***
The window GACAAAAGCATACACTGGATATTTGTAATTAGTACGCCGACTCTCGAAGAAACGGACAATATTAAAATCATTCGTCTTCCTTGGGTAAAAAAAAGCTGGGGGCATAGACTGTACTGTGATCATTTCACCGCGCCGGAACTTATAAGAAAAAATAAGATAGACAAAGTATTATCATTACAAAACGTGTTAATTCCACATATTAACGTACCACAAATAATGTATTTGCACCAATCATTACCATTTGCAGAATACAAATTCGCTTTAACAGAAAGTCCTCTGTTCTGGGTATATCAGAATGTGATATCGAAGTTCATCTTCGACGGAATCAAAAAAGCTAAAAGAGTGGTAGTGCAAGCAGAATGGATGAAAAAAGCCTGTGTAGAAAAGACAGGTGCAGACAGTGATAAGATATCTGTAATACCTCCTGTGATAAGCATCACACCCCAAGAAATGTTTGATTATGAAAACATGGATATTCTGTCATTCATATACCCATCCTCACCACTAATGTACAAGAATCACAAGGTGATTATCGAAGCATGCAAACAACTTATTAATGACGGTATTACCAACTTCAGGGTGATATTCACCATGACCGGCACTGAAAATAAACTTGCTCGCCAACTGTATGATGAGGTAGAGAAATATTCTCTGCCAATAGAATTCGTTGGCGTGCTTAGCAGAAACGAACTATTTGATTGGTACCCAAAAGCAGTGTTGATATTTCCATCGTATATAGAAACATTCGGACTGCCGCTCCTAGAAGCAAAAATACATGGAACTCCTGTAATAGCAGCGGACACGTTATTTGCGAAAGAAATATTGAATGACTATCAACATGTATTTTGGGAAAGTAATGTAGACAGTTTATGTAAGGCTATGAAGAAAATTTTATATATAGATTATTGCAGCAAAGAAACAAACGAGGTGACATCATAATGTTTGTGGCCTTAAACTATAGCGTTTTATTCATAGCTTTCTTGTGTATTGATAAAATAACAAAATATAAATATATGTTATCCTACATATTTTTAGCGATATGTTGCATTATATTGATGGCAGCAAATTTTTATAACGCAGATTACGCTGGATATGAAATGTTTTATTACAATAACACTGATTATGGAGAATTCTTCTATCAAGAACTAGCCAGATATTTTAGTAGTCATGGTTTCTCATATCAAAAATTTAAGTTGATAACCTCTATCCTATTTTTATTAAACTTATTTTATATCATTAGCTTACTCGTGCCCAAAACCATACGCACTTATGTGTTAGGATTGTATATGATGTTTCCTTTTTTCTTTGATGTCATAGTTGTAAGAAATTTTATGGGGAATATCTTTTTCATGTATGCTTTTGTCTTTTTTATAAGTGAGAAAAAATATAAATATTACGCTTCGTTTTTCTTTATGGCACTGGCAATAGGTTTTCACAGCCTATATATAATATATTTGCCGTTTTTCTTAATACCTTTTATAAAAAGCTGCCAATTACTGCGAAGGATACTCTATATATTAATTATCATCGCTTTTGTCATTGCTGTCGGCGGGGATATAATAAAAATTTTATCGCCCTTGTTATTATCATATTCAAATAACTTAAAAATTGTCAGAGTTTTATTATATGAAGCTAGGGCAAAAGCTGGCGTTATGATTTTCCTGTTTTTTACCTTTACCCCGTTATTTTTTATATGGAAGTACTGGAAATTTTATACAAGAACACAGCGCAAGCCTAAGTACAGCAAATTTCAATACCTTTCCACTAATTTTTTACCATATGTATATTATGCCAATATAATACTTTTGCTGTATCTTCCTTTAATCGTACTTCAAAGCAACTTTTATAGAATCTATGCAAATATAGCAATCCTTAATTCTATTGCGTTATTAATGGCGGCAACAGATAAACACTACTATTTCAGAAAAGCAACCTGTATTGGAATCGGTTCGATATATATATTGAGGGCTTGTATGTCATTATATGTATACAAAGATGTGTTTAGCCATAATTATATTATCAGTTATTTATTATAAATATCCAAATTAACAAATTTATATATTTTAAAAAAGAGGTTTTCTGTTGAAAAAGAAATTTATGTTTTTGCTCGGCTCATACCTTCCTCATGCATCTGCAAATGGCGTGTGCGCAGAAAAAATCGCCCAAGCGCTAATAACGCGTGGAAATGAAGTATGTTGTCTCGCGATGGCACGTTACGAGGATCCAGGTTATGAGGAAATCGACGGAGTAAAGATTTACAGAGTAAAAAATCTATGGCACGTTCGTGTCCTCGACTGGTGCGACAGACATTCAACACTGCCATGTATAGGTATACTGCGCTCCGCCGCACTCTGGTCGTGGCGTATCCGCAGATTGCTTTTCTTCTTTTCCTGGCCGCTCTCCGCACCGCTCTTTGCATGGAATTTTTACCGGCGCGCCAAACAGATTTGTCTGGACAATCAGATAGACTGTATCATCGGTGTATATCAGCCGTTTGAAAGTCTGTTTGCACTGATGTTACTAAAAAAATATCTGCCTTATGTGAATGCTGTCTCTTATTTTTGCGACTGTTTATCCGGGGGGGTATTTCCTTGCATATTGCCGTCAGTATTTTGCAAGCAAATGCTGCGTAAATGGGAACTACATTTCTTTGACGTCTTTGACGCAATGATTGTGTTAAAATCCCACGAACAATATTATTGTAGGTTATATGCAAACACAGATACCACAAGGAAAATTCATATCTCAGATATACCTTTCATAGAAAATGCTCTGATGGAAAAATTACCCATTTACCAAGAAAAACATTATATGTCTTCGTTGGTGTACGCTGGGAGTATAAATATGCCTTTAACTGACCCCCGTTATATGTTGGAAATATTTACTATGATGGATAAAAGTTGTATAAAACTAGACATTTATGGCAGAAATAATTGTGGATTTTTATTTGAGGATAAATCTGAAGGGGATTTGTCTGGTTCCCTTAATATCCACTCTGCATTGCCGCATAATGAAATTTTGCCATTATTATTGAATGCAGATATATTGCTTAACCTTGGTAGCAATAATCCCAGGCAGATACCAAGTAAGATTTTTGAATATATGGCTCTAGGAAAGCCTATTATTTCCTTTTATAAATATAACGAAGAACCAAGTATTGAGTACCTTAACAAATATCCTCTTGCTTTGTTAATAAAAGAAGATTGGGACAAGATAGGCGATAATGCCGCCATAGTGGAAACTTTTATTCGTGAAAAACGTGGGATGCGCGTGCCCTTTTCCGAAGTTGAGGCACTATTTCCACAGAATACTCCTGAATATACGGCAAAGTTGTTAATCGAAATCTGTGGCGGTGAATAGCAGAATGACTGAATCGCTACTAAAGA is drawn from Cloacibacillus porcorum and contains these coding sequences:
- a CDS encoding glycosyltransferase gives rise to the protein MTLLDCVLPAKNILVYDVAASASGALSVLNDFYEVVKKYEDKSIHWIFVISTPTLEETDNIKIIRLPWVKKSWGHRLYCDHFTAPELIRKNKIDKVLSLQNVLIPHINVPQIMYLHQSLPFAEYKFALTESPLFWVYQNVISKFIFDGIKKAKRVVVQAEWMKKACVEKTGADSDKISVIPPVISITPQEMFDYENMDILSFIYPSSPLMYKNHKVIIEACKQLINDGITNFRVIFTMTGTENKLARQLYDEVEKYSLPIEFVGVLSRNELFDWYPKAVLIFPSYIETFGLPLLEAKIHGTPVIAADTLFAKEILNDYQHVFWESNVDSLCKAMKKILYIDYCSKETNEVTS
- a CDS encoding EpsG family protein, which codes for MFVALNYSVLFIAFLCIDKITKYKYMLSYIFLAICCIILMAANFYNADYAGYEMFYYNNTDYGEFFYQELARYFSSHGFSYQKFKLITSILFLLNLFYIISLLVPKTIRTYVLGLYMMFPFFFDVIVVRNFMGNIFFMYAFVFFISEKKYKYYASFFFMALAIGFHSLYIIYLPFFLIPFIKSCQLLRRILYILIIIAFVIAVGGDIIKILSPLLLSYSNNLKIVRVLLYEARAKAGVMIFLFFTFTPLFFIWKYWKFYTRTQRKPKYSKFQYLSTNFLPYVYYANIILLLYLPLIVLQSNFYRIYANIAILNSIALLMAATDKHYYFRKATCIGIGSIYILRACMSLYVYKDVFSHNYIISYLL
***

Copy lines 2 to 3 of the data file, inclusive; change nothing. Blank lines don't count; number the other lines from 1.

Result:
- a CDS encoding glycosyltransferase gives rise to the protein MTLLDCVLPAKNILVYDVAASASGALSVLNDFYEVVKKYEDKSIHWIFVISTPTLEETDNIKIIRLPWVKKSWGHRLYCDHFTAPELIRKNKIDKVLSLQNVLIPHINVPQIMYLHQSLPFAEYKFALTESPLFWVYQNVISKFIFDGIKKAKRVVVQAEWMKKACVEKTGADSDKISVIPPVISITPQEMFDYENMDILSFIYPSSPLMYKNHKVIIEACKQLINDGITNFRVIFTMTGTENKLARQLYDEVEKYSLPIEFVGVLSRNELFDWYPKAVLIFPSYIETFGLPLLEAKIHGTPVIAADTLFAKEILNDYQHVFWESNVDSLCKAMKKILYIDYCSKETNEVTS
- a CDS encoding EpsG family protein, which codes for MFVALNYSVLFIAFLCIDKITKYKYMLSYIFLAICCIILMAANFYNADYAGYEMFYYNNTDYGEFFYQELARYFSSHGFSYQKFKLITSILFLLNLFYIISLLVPKTIRTYVLGLYMMFPFFFDVIVVRNFMGNIFFMYAFVFFISEKKYKYYASFFFMALAIGFHSLYIIYLPFFLIPFIKSCQLLRRILYILIIIAFVIAVGGDIIKILSPLLLSYSNNLKIVRVLLYEARAKAGVMIFLFFTFTPLFFIWKYWKFYTRTQRKPKYSKFQYLSTNFLPYVYYANIILLLYLPLIVLQSNFYRIYANIAILNSIALLMAATDKHYYFRKATCIGIGSIYILRACMSLYVYKDVFSHNYIISYLL